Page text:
To the east of its borders, Poland is considered a regional power, and no matter how much this angers the opposition’s supporters, it is hard to argue with this reality.
On all Ukrainian war fronts, I have heard such positive opinions about the Polish armed forces, as if I had come there straight from the office of Józef Piłsudski or with a pass from Jan III Sobieski, two of the greatest Polish leaders of all time.
One mayor near Bakhmut nodded his head while saying the Polish army is the second force in the NATO. I did not attempt to prove him wrong. Another officer waxed lyrical over Polish President Andrzej Duda, while one colonel stressed multiple times that he wants the article about him to note his sympathy for Law and Justice’s (PiS) government and for the Polish president.
Following the explosion of a missile in Przewodów, Ukrainians were excited not because they wanted to drag us into the war but because Ukrainians consider Poland to be such a great power that they envisage the Polish army marching — I am not joking — on Moscow.
“When will the Polish Uhlan fight side by side with the Polish Cossack?” one soldier asked me near Kherson. Pretty, romantic, and rather unrealistic.
However, Poland as a country of economic success, and political and military might, is without a doubt the most primary image not only in the countries of the former Polish-Lithuanian Commonwealth, but also in Russia. Moscow threatens Poland, organizing disinformation campaigns that paradoxically portray Poland as both a U.S. puppet and a sleeping giant.
Sergey Naryshkin, the director of Russia’s foreign intelligence service, often undervalued by experts, gave the official direction to Russia’s narrative. A couple of days ago he “informed” the media that “President Andrzej Duda instructed relevant departments to immediately prepare the official justification of Polish claims to western Ukraine,” according to RIA Novosti.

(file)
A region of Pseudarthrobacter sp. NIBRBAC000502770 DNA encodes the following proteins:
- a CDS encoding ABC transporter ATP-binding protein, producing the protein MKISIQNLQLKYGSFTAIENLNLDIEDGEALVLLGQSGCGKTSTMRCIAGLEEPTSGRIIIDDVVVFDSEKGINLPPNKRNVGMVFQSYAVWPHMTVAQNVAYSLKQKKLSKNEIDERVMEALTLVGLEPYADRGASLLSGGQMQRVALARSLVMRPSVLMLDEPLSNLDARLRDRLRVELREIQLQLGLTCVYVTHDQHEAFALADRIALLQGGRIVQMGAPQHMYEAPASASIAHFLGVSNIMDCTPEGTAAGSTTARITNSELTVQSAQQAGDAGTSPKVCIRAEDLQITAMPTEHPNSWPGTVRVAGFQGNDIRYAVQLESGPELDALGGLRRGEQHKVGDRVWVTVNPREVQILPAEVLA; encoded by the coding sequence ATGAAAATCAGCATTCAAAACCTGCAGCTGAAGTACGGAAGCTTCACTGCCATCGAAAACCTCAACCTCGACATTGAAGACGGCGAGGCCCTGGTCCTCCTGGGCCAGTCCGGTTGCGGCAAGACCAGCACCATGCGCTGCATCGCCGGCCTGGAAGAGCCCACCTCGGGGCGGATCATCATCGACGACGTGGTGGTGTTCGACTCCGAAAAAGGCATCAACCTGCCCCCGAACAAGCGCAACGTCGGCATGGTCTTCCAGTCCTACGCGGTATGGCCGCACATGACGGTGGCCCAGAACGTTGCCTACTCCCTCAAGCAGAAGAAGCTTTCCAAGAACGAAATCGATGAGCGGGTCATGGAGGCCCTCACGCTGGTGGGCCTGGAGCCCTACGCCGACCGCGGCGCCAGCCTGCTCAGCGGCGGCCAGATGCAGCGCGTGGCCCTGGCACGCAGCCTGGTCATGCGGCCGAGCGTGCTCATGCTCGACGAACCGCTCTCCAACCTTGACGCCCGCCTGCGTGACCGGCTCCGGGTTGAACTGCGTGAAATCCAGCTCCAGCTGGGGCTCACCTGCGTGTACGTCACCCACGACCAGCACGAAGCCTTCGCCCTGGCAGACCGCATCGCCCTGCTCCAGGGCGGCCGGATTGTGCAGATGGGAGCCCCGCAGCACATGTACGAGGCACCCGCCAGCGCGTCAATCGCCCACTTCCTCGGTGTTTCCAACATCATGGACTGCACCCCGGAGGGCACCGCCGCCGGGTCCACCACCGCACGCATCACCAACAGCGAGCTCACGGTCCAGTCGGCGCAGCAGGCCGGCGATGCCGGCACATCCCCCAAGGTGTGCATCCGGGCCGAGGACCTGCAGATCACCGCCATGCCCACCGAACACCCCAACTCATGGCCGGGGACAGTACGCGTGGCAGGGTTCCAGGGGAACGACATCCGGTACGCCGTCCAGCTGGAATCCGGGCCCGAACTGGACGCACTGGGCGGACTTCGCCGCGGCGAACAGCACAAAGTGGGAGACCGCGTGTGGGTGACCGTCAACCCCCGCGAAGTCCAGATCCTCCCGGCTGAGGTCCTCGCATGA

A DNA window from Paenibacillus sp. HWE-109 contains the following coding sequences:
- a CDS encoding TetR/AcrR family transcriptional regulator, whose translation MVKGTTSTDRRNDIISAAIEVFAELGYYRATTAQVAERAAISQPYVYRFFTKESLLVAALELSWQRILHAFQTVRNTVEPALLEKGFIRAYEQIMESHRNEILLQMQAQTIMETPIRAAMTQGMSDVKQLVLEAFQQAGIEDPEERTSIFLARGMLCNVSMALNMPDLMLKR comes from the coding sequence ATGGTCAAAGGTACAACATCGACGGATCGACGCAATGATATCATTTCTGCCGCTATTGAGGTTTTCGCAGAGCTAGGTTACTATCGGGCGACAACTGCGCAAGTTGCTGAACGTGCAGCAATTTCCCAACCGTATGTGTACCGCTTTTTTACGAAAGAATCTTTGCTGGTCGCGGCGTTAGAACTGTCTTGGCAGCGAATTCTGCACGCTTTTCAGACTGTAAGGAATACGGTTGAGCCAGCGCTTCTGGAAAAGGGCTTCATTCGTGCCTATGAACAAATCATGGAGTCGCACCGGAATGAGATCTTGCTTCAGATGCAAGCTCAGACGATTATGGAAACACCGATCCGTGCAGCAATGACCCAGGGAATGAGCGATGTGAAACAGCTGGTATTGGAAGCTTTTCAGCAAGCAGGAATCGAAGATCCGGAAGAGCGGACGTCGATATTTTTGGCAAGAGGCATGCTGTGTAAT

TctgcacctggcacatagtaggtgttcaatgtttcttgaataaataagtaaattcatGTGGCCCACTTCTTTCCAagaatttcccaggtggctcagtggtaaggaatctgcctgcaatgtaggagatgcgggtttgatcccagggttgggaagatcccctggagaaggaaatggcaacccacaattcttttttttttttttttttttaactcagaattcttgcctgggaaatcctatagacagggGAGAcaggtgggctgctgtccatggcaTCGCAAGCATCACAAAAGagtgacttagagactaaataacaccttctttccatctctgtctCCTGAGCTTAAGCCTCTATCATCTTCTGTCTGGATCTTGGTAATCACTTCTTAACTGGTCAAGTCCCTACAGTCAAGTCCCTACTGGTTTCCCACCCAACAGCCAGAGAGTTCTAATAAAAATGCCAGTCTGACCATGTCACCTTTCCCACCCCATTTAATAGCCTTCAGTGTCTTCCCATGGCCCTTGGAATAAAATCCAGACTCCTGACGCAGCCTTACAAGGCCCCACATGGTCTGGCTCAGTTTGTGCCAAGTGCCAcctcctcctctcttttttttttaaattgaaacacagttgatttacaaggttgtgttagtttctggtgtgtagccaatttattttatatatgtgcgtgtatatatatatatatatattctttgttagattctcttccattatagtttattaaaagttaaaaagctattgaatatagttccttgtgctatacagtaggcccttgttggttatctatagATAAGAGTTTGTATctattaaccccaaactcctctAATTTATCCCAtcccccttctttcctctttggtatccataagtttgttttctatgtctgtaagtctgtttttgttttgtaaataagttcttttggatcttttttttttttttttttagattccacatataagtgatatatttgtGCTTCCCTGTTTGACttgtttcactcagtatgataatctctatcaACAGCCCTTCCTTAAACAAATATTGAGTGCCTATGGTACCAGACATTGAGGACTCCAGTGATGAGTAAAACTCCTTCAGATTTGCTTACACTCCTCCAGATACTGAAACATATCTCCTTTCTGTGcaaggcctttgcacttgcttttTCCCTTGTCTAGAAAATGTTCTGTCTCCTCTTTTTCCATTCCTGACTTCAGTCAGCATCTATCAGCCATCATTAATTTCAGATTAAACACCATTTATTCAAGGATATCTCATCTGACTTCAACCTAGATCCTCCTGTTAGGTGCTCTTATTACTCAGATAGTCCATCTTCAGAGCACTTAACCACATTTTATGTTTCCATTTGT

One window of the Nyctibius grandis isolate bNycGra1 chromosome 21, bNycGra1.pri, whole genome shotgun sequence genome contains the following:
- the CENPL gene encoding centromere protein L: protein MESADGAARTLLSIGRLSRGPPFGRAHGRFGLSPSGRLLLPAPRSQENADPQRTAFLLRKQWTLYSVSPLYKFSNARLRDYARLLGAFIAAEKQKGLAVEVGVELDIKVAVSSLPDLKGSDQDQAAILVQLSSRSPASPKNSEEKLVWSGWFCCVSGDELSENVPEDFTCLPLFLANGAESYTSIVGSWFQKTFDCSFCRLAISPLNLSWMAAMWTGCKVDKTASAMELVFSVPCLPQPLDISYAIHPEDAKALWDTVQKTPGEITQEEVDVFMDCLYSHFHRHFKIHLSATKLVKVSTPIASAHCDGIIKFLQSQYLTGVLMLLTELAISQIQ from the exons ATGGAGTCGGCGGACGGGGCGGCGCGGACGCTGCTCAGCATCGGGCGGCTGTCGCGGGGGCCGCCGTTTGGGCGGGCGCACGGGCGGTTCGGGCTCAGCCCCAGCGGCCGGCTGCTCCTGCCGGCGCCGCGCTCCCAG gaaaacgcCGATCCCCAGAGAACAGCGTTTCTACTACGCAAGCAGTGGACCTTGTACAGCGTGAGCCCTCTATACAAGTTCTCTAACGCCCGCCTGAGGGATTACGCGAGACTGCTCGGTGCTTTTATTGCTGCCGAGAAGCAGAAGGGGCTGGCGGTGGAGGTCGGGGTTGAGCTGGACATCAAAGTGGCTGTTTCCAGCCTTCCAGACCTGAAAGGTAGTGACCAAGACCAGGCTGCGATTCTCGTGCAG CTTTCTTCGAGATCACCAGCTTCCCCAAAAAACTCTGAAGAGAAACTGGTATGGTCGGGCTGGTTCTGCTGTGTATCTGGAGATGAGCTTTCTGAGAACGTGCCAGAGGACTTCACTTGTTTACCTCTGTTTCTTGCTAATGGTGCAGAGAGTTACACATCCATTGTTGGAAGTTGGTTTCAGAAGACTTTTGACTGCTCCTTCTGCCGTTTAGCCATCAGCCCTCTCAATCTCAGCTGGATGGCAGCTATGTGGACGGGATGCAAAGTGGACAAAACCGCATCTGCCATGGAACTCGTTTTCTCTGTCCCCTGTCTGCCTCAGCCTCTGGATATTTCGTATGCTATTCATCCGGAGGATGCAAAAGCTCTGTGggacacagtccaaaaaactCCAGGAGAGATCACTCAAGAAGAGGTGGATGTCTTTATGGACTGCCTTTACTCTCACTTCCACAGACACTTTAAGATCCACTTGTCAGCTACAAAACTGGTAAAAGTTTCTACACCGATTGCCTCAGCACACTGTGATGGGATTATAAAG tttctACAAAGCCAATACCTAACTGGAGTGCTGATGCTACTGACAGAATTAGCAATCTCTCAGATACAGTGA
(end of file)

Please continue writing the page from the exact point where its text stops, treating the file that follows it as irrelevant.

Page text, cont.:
In a word, according to Muscovites, Poland will soon enter western Ukraine with its strong army to annex it. Russian commentators link this theory to the tragic incident in Przewodów, claiming that our country will take three Ukrainian regions “at the cost of a tractor that was destroyed during the provocation in Przewodów.” And by the way, the Kremlin’s propaganda does not mention the human loss caused by the explosion because, you know, who cares about the human life, a tractor is more valuable!
There is no need to write about the Baltic states and their perspective on security; the defense of the Suwałki Gap is crucial for the three states’ independence, and, for instance, their skies are guarded by Polish aircraft.
The military procurement by Poland’s Defense Minister Mariusz Błaszczak is so spectacular that even the opposition is overwhelmed by its sheer scale, so it criticizes the cost and announces controls and audits, but does not deny its impressive size.
Poland’s image in eastern Europe, the image resulting from political will and modernization, and most of all from the strengthening of its military, is undoubtedly the success of Warsaw. Let us not stop here: By establishing institutions, foundations, associations, and media for our friends between the Baltic and the Black Sea, Poland should turn this success into more political wins.